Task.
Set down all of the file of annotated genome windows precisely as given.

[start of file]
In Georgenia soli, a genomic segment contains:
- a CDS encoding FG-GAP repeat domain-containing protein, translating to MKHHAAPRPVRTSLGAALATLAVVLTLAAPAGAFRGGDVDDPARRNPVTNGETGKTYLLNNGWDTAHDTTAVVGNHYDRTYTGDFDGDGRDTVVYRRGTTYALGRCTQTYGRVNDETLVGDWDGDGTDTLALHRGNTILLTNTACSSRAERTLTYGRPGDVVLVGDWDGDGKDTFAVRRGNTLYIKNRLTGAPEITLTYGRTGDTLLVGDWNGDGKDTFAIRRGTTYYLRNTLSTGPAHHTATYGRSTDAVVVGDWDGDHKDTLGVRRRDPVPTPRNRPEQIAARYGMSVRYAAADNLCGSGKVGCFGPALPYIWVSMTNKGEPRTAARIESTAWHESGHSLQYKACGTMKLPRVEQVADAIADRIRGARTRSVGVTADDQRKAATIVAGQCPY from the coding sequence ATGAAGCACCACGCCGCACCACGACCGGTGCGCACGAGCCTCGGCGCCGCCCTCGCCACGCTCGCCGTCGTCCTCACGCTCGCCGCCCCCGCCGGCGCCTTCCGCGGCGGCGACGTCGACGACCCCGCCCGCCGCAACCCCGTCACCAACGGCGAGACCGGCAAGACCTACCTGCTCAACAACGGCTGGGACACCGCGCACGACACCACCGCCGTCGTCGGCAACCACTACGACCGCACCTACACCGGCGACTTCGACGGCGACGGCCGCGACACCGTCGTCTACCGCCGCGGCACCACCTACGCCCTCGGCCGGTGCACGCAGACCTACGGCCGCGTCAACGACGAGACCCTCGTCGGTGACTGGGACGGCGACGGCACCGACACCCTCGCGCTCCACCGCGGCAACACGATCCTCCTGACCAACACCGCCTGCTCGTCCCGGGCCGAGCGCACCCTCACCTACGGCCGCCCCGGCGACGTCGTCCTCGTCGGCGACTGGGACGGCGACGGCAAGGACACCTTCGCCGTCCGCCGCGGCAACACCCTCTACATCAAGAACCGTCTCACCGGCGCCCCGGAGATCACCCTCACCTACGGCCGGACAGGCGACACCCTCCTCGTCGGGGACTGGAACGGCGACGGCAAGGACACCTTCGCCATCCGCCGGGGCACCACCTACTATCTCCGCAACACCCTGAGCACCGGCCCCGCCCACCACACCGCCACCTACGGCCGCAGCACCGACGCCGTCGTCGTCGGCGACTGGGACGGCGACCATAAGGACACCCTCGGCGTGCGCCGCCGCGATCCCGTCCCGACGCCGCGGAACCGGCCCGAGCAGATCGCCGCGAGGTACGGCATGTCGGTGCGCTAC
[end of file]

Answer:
In Georgenia soli, a genomic segment contains:
- a CDS encoding FG-GAP repeat domain-containing protein, translating to MKHHAAPRPVRTSLGAALATLAVVLTLAAPAGAFRGGDVDDPARRNPVTNGETGKTYLLNNGWDTAHDTTAVVGNHYDRTYTGDFDGDGRDTVVYRRGTTYALGRCTQTYGRVNDETLVGDWDGDGTDTLALHRGNTILLTNTACSSRAERTLTYGRPGDVVLVGDWDGDGKDTFAVRRGNTLYIKNRLTGAPEITLTYGRTGDTLLVGDWNGDGKDTFAIRRGTTYYLRNTLSTGPAHHTATYGRSTDAVVVGDWDGDHKDTLGVRRRDPVPTPRNRPEQIAARYGMSVRYAAADNLCGSGKVGCFGPALPYIWVSMTNKGEPRTAARIESTAWHESGHSLQYKACGTMKLPRVEQVADAIADRIRGARTRSVGVTADDQRKAATIVAGQCPY from the coding sequence ATGAAGCACCACGCCGCACCACGACCGGTGCGCACGAGCCTCGGCGCCGCCCTCGCCACGCTCGCCGTCGTCCTCACGCTCGCCGCCCCCGCCGGCGCCTTCCGCGGCGGCGACGTCGACGACCCCGCCCGCCGCAACCCCGTCACCAACGGCGAGACCGGCAAGACCTACCTGCTCAACAACGGCTGGGACACCGCGCACGACACCACCGCCGTCGTCGGCAACCACTACGACCGCACCTACACCGGCGACTTCGACGGCGACGGCCGCGACACCGTCGTCTACCGCCGCGGCACCACCTACGCCCTCGGCCGGTGCACGCAGACCTACGGCCGCGTCAACGACGAGACCCTCGTCGGTGACTGGGACGGCGACGGCACCGACACCCTCGCGCTCCACCGCGGCAACACGATCCTCCTGACCAACACCGCCTGCTCGTCCCGGGCCGAGCGCACCCTCACCTACGGCCGCCCCGGCGACGTCGTCCTCGTCGGCGACTGGGACGGCGACGGCAAGGACACCTTCGCCGTCCGCCGCGGCAACACCCTCTACATCAAGAACCGTCTCACCGGCGCCCCGGAGATCACCCTCACCTACGGCCGGACAGGCGACACCCTCCTCGTCGGGGACTGGAACGGCGACGGCAAGGACACCTTCGCCATCCGCCGGGGCACCACCTACTATCTCCGCAACACCCTGAGCACCGGCCCCGCCCACCACACCGCCACCTACGGCCGCAGCACCGACGCCGTCGTCGTCGGCGACTGGGACGGCGACCATAAGGACACCCTCGGCGTGCGCCGCCGCGATCCCGTCCCGACGCCGCGGAACCGGCCCGAGCAGATCGCCGCGAGGTACGGCATGTCGGTGCGCTAC